Saab 900 Turbo Buyer’s Guide. Buyer’s guide to the (almost) unbreakable Saab 900 Turbo. ‘The most intelligent car ever built’ now makes a great classic, as Malcolm McKay explains.
Saab made automotive headlines in the late 1970s with its 99 Turbo, extracting unimagined torque and power from the Triumph Dolomite-derived slant-four. Incredibly, the firm kept it reliable and long-lived, even with twin overhead camshafts and 185bhp. Where other early turbo vehicles were all about high revs and suffered huge lag, Saab engineered its cars more along the lines of its Scania lorries. Boost came in at lower revs for superb overtaking, without dramatically increasing fuel consumption. That’s provided you used the gearbox – punch below 2000rpm was still not great until the turbo spooled up. As Motor put it in 1977, ‘between 40 and 100mph (in top), the Saab accelerates faster than just about any four-seater saloon’.
Cabriolet, launched in 1985, features a clever powered top.
Early cars had signature Inca alloys; note side-impact bar.
But the 99 was already 10 years old: a replacement was vital, so Saab stretched the wheelbase, further improved the front suspension and crash protection, and launched the 900 in 1978. Testers raved over its quality and integrity, its performance and refinement: by 1983, Saab led the world in turbocharged cars, having sold 100,000.
The elegant Cabriolet was added to the range in 1985, with its rear spoiler around the lip of the fully retractable, double-insulated hood, which featured a unique opening glass rear screen.
With excellent build quality and engineering thoroughness, it shouldn’t be a scary classic to own or buy, but there are rusty and neglected examples out there and durability is very dependent on good maintenance and driving practice. A careless driver can wreck a gearbox in 30,000 miles (Motor broke its when road-testing the T16), whereas others last 300,000 miles. There are many variants, in body style and mechanical spec, so it’s worth searching for the one that suits you best: most sought after is the last of the line Ruby. Full-pressure turbos have a boost gauge above the fuel gauge; low-pressure turbos don’t.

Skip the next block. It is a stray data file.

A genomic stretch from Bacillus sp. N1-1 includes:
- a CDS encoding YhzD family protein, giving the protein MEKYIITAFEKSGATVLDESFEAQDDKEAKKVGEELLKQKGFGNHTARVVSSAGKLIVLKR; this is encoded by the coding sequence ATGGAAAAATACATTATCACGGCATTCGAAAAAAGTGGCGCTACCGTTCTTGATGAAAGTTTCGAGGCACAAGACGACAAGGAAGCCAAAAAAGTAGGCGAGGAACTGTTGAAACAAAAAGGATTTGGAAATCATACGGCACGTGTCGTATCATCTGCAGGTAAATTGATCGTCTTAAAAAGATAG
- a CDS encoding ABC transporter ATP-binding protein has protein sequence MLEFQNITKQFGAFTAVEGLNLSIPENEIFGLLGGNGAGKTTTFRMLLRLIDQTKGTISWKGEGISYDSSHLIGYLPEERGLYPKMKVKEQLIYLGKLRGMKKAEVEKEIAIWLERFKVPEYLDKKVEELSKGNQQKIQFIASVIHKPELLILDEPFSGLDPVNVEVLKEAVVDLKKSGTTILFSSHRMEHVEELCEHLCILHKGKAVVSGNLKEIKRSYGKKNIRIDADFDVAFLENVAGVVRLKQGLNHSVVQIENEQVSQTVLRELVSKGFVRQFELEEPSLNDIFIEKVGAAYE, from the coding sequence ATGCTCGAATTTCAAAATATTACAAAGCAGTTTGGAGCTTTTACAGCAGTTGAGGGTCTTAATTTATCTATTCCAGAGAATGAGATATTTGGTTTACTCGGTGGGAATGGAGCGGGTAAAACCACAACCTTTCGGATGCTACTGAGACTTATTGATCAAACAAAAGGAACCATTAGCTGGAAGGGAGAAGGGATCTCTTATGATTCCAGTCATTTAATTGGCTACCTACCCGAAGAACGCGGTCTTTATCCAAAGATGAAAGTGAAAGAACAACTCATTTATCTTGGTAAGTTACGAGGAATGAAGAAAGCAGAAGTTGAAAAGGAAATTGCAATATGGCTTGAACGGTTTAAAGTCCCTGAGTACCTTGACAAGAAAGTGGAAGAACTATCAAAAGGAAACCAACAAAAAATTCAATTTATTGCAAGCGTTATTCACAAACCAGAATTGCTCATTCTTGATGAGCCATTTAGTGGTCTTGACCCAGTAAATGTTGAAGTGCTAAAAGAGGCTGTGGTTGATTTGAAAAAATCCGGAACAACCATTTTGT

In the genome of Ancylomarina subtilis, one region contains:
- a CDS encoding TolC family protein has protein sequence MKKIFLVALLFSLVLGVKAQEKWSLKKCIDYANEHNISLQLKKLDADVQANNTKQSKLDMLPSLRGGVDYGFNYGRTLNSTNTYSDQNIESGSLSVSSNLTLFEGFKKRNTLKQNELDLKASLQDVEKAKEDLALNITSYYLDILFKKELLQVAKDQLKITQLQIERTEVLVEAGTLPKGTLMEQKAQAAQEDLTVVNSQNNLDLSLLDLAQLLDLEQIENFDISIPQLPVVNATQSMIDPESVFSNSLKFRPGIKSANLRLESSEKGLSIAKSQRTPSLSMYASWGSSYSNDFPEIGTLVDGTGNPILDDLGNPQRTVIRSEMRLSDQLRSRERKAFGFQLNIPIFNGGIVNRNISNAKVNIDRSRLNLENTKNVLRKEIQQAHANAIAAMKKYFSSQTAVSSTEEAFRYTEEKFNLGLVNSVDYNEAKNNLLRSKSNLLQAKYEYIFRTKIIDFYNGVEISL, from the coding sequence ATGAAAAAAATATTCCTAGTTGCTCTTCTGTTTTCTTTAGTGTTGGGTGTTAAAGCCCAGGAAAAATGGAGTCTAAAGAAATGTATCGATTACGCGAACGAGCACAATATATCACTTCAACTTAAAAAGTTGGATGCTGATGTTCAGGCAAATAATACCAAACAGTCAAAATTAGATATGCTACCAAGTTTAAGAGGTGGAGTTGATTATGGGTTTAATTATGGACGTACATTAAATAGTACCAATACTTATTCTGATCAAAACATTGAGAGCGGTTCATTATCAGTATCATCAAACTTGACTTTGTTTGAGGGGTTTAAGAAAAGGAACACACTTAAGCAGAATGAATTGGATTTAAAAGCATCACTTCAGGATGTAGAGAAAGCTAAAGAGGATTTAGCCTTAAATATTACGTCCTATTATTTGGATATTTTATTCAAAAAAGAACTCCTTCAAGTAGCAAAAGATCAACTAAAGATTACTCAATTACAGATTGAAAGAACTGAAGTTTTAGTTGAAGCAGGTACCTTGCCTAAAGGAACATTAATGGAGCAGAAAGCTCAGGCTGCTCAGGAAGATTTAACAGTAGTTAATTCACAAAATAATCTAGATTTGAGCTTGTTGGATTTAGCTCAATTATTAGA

Rot is the biggest issue: although the cars were built to withstand Scandinavian winters and last better than most, it is still the main killer. Check carefully, also for signs of accident damage (wrinkles in chassis legs, poor panel gaps) and for mods that may put excessive strain on other components. On Cabriolets, run the hood up and down a couple of times to ensure that all is well – the hydraulic- cum-mechanical system rarely gives trouble.
2 Front valance and radiator support beam
3 Crossmember under ’box; wishbone mountings
4 Inner and outer front wings, plus wheelarches
5 Sills and jacking points
6 Doors: bottoms and behind plastic trim
8 Rear suspension arms and mountings
9 Rear floorpan and inner/outer arches
What to look for
The engine’s idler shaft and drive gear were removed from late 1980, saving 12kg, and a smaller, lighter turbo was fitted. Oil-change intervals went up from 6000 miles to 10,000 on late versions, although many prefer to do it every 3-5000 miles; it blackens quickly due to the turbo’s high operating temperatures. It is wise, especially on non-intercooled cars, to let the engine tick over before shutting down.
Hydraulic tappets, on 16v models, may chatter on start-up from cold, but should soon quieten. Eight-valve tappets are shimmed, and fiddly to set up. If the engine rocks when revved, budget to replace the hydraulic engine mountings quickly before the gear selectors are damaged.
Cooling systems worked hard – battery acid could boil in hot climates due to turbo heat! – so look for head-gasket issues, as well as a corroded rad, plus leaks from it or the water pump. APC engine management on 16v is costly to repair; it monitors and controls induction pressure, allowing 0.85 bar boost on a 9:1 compression engine.
Tuning is popular but more than 200bhp will shorten the life of the whole drivetrain. Gearbox problems mean a costly engine-out repair; new parts are scarce but specialists have used stocks. Auto ’boxes are not cheap to rebuild, either. Brakes can seize (especially the handbrake, which works on front discs up to 1988 and is a common MoT fail) and corrode; check that they respond well. There was a wide range of suspension settings and alloys; original Turbo 16S had the firmest set-up, and 195/60 tyres (standard on three-door) are the widest that fit properly.